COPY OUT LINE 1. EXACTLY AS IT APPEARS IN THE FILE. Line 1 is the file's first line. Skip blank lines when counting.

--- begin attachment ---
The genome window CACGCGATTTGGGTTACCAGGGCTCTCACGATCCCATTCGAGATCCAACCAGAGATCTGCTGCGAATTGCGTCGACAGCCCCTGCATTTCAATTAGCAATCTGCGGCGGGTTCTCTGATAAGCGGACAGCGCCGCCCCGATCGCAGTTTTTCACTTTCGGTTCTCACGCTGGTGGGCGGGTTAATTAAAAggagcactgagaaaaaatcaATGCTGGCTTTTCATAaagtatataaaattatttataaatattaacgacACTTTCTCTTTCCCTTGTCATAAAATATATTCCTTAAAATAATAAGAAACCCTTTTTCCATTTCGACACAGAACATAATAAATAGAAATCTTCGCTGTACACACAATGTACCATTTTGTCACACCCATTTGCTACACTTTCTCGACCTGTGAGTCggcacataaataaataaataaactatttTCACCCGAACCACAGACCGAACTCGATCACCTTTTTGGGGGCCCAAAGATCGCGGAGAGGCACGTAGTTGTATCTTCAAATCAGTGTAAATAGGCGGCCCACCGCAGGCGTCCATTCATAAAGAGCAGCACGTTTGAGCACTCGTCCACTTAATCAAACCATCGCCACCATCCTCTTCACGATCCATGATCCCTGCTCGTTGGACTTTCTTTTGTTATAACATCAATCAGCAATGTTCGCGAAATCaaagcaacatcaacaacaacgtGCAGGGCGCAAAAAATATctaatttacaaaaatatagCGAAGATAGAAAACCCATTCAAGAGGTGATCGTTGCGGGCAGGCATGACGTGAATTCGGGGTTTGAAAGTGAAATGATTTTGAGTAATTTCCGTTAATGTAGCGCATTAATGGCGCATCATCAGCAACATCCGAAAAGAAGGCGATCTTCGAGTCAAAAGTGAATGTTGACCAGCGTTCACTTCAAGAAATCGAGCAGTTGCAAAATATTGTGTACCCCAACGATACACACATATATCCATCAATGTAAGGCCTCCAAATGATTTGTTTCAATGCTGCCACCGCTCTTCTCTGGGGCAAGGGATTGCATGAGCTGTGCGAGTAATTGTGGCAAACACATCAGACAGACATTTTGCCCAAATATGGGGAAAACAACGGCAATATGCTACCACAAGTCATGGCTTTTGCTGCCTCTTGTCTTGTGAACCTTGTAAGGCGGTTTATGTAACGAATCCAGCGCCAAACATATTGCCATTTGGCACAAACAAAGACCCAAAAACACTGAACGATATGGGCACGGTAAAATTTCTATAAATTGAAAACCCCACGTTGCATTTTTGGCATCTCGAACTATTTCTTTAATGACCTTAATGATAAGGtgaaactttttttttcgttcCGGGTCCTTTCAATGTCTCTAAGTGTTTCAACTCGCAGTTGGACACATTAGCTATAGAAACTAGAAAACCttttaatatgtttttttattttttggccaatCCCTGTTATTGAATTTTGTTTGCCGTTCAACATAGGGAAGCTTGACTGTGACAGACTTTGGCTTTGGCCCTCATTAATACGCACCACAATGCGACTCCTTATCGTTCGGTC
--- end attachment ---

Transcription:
The genome window CACGCGATTTGGGTTACCAGGGCTCTCACGATCCCATTCGAGATCCAACCAGAGATCTGCTGCGAATTGCGTCGACAGCCCCTGCATTTCAATTAGCAATCTGCGGCGGGTTCTCTGATAAGCGGACAGCGCCGCCCCGATCGCAGTTTTTCACTTTCGGTTCTCACGCTGGTGGGCGGGTTAATTAAAAggagcactgagaaaaaatcaATGCTGGCTTTTCATAaagtatataaaattatttataaatattaacgacACTTTCTCTTTCCCTTGTCATAAAATATATTCCTTAAAATAATAAGAAACCCTTTTTCCATTTCGACACAGAACATAATAAATAGAAATCTTCGCTGTACACACAATGTACCATTTTGTCACACCCATTTGCTACACTTTCTCGACCTGTGAGTCggcacataaataaataaataaactatttTCACCCGAACCACAGACCGAACTCGATCACCTTTTTGGGGGCCCAAAGATCGCGGAGAGGCACGTAGTTGTATCTTCAAATCAGTGTAAATAGGCGGCCCACCGCAGGCGTCCATTCATAAAGAGCAGCACGTTTGAGCACTCGTCCACTTAATCAAACCATCGCCACCATCCTCTTCACGATCCATGATCCCTGCTCGTTGGACTTTCTTTTGTTATAACATCAATCAGCAATGTTCGCGAAATCaaagcaacatcaacaacaacgtGCAGGGCGCAAAAAATATctaatttacaaaaatatagCGAAGATAGAAAACCCATTCAAGAGGTGATCGTTGCGGGCAGGCATGACGTGAATTCGGGGTTTGAAAGTGAAATGATTTTGAGTAATTTCCGTTAATGTAGCGCATTAATGGCGCATCATCAGCAACATCCGAAAAGAAGGCGATCTTCGAGTCAAAAGTGAATGTTGACCAGCGTTCACTTCAAGAAATCGAGCAGTTGCAAAATATTGTGTACCCCAACGATACACACATATATCCATCAATGTAAGGCCTCCAAATGATTTGTTTCAATGCTGCCACCGCTCTTCTCTGGGGCAAGGGATTGCATGAGCTGTGCGAGTAATTGTGGCAAACACATCAGACAGACATTTTGCCCAAATATGGGGAAAACAACGGCAATATGCTACCACAAGTCATGGCTTTTGCTGCCTCTTGTCTTGTGAACCTTGTAAGGCGGTTTATGTAACGAATCCAGCGCCAAACATATTGCCATTTGGCACAAACAAAGACCCAAAAACACTGAACGATATGGGCACGGTAAAATTTCTATAAATTGAAAACCCCACGTTGCATTTTTGGCATCTCGAACTATTTCTTTAATGACCTTAATGATAAGGtgaaactttttttttcgttcCGGGTCCTTTCAATGTCTCTAAGTGTTTCAACTCGCAGTTGGACACATTAGCTATAGAAACTAGAAAACCttttaatatgtttttttattttttggccaatCCCTGTTATTGAATTTTGTTTGCCGTTCAACATAGGGAAGCTTGACTGTGACAGACTTTGGCTTTGGCCCTCATTAATACGCACCACAATGCGACTCCTTATCGTTCGGTC